Martin Luther King, Jr. day is this week, and it’s a good time to take stock of what progress, if any, has been made in the area of race relations since his passing. Or, “his murder” might be a more apt way to put it. A Thai friend of mine asked me about it, something about what’s the difference now from when you were a boy? It’s a fair question. When I was a boy we had Jim Crow laws in lots of places, and now, we do not. When I was a boy, Martin was very likely to be referred to as “Martin Lucifer Coon,” and now we have a national holiday in his memory and a Black American in the white house (and not just serving coffee!). So what’s the deal?
I hedged about my answer, I don’t like to sugar coat these things, but I don’t like to be too negative either. Honestly, I think the current state of race relations in America is a poor, woebegone hooptie in desperate need of an overhaul. But haven’t things gotten better? In some measure anyway? What about that Black president in the White House?
What I said was this: when I was a boy, there was more prejudice against Blacks in America. Now people are not so prejudiced, but the people that are prejudiced against Blacks hate them more than in the old days. I was surprised to hear these words come out of my mouth, it was a new formulation for me.
So is it true? Back in the Fifties most Whites were prejudiced, but it was a casual, unfocused prejudice in most of the country, not advised or well thought out. It was simply the received wisdom of the age. Blacks were thought to be inferior, and keeping them in certain neighborhoods and certain job categories was seen as a natural and paternalistic thing to do. Withholding access to higher education or banking services beyond a passbook account was considered only sensible, because such things were all beyond their capabilities anyway. That’s the way the logic went. There was nothing personal about it.
(I’m talking about most of America. In the states of the “former Confederacy,” of course, it was advised, it was personal, and it was often more vicious.)
Now though, there are a lot of White people, all over America, who are really worked up about Black Americans. Really bitching and moaning up a storm. Not a majority, certainly, but a lot of people. They are being manipulated by cynical politicians and wealthy preachers; they are being told that Blacks want “reparations,” that Blacks are bankrupting our government by demanding “handouts,” that Blacks are making our country a dangerous place to live, and other lies and slanders. There’s this new “right-wing-echo-chamber” media shit storm where all of these disgruntled Whites can get together and roll each other’s logs. The comments are chilling.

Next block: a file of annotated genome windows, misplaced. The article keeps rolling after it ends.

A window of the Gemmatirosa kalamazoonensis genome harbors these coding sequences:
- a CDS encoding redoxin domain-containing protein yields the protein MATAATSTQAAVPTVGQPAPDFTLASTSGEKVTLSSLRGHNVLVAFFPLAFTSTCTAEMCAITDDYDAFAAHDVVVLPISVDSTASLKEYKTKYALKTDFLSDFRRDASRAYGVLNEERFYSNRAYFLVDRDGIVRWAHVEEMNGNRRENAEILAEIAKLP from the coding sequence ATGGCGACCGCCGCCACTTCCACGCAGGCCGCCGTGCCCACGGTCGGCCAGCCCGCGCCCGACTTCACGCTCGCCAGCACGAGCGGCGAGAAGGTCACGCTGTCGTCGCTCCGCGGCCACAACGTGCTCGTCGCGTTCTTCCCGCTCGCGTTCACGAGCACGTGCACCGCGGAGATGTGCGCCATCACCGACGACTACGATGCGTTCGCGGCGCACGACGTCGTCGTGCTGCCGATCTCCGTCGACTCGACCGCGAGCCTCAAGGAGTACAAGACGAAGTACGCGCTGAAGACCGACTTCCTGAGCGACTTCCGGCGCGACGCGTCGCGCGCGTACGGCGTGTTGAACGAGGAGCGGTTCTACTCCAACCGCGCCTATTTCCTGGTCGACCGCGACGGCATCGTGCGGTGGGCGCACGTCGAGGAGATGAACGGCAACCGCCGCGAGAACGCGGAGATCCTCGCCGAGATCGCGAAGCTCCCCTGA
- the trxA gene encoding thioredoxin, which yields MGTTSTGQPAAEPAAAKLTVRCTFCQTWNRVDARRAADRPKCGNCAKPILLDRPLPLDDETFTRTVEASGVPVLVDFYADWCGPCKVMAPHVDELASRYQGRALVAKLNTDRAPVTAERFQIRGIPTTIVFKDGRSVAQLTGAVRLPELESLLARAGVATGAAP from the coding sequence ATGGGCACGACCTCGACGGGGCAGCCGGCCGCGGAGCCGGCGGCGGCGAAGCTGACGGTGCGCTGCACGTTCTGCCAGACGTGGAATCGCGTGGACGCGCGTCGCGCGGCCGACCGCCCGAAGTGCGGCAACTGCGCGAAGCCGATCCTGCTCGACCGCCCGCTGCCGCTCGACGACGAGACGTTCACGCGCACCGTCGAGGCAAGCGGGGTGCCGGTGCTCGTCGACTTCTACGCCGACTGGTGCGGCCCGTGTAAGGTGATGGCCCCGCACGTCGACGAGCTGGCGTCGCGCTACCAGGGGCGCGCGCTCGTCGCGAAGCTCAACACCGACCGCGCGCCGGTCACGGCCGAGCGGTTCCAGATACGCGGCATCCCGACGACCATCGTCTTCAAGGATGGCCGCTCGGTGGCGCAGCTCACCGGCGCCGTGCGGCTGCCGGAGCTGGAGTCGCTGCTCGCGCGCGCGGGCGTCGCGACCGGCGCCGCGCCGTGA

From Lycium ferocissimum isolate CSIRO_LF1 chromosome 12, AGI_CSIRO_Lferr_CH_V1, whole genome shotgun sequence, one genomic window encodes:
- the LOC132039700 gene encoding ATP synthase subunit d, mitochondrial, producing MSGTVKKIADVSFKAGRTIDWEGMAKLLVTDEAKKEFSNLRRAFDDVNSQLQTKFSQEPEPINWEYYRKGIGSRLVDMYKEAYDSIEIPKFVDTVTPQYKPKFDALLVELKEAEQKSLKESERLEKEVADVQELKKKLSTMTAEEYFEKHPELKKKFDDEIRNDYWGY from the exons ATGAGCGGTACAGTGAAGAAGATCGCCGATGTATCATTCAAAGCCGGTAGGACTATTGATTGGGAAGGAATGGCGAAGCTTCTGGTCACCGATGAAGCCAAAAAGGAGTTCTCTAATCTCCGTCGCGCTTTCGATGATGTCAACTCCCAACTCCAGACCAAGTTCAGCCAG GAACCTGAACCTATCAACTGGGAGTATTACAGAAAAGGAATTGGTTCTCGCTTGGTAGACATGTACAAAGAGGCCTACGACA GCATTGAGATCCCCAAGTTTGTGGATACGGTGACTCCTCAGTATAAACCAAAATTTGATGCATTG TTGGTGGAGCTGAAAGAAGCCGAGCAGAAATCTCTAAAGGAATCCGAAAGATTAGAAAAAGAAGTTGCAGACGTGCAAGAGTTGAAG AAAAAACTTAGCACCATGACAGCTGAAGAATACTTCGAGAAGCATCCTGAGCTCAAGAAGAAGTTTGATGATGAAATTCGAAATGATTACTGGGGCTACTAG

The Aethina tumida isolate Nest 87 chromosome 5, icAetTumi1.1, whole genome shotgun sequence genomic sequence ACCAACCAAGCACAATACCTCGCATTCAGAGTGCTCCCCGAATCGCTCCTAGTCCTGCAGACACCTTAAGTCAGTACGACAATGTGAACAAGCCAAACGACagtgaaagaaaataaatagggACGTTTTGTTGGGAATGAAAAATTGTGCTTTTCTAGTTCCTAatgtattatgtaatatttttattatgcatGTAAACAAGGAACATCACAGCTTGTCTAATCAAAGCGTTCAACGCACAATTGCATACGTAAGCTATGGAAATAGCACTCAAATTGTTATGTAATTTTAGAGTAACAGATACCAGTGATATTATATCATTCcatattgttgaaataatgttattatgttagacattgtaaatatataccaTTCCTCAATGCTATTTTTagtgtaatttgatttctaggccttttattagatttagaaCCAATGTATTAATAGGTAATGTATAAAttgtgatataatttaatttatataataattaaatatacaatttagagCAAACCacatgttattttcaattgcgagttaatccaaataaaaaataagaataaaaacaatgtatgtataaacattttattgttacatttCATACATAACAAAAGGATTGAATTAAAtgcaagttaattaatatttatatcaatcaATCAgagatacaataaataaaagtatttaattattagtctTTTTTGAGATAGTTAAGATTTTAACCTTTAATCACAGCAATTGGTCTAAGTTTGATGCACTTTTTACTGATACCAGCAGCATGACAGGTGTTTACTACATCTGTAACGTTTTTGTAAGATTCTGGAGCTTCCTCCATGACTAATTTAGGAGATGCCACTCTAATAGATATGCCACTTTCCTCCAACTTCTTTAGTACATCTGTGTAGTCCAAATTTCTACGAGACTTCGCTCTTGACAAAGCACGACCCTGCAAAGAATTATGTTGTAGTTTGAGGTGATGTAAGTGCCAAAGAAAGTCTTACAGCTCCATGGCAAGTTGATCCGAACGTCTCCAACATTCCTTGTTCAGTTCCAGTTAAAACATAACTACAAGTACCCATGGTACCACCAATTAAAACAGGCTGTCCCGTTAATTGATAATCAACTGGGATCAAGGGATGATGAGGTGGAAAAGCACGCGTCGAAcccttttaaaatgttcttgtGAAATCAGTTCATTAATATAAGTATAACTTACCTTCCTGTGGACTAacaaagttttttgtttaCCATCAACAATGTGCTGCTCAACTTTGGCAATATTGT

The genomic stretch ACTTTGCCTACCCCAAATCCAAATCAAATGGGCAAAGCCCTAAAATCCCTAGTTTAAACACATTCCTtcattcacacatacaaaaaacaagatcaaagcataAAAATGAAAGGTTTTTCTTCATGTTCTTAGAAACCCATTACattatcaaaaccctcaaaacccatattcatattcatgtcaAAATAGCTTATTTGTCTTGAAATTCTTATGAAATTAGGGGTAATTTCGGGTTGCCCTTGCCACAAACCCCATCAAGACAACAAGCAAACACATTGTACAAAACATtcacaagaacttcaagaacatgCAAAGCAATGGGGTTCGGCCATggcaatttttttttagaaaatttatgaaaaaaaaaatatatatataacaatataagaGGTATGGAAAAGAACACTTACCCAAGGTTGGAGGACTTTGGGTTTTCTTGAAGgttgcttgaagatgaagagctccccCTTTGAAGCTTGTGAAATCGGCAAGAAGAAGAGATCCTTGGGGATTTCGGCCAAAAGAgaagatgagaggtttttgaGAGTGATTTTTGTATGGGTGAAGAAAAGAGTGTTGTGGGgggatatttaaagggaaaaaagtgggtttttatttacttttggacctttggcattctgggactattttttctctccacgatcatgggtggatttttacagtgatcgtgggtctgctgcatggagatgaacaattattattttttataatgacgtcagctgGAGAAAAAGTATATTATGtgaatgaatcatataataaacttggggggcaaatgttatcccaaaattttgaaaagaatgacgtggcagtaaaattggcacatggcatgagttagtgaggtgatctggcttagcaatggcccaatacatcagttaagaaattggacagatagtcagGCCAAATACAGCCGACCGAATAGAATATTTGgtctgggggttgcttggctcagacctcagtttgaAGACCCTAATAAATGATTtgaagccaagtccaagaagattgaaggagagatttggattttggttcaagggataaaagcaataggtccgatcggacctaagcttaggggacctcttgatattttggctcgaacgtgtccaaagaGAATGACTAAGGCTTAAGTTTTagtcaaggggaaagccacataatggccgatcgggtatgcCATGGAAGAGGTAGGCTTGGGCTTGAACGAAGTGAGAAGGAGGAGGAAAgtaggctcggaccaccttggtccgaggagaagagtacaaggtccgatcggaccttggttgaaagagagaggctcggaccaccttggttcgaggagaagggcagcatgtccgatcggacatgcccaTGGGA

This “now” thing is a very different America than the America of my youth, and the reasons for the new hostility to Black Americans are easy to see.
America fifty years ago was a place of low income-disparity and low unemployment. It was a comfortably middle-class society, where pretty much anybody could make a living and support themselves. Access to education was good, for the White people anyway, and access to health care was pretty good generally. There were covenants in place to govern the conduct of employers vis-à-vis their employees, and the conduct of professionals in the market place. Not a perfect place, but it functioned well. For the White people, anyway.
America these days is a pirate cove of bloody-minded greed, absurd accumulation of wealth, and selfish indulgence in luxury. All of the covenants have been discarded, and all of the prior attempts to put constraints on gangster-capitalism have been undone. The great majority of Americans, almost all of us, Black, White and otherwise, are watching our opportunities dry up and our future security thrown into doubt as all of the money drifts into fewer and fewer hands.
Between the harsh reality and the incitement to riot, people are at each other’s necks.
So we have the holiday for Martin, that’s nice, and we have President Obama, and I think that’s nice too. Progress though? Unfortunately, I think, no, emphatically no.